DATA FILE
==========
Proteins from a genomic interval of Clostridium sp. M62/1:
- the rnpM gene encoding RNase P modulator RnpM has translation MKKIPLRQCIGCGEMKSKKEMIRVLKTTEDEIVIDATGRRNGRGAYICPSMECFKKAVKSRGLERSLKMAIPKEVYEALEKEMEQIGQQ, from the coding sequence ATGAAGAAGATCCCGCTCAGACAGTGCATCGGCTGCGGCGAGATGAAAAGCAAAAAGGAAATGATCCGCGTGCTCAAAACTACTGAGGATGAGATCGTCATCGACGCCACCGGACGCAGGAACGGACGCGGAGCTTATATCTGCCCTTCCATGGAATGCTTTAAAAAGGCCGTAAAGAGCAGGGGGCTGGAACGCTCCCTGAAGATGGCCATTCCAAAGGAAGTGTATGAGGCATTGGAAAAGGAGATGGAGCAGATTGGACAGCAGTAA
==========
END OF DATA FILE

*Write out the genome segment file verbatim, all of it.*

Proteins from a genomic interval of Clostridium sp. M62/1:
- the rnpM gene encoding RNase P modulator RnpM has translation MKKIPLRQCIGCGEMKSKKEMIRVLKTTEDEIVIDATGRRNGRGAYICPSMECFKKAVKSRGLERSLKMAIPKEVYEALEKEMEQIGQQ, from the coding sequence ATGAAGAAGATCCCGCTCAGACAGTGCATCGGCTGCGGCGAGATGAAAAGCAAAAAGGAAATGATCCGCGTGCTCAAAACTACTGAGGATGAGATCGTCATCGACGCCACCGGACGCAGGAACGGACGCGGAGCTTATATCTGCCCTTCCATGGAATGCTTTAAAAAGGCCGTAAAGAGCAGGGGGCTGGAACGCTCCCTGAAGATGGCCATTCCAAAGGAAGTGTATGAGGCATTGGAAAAGGAGATGGAGCAGATTGGACAGCAGTAA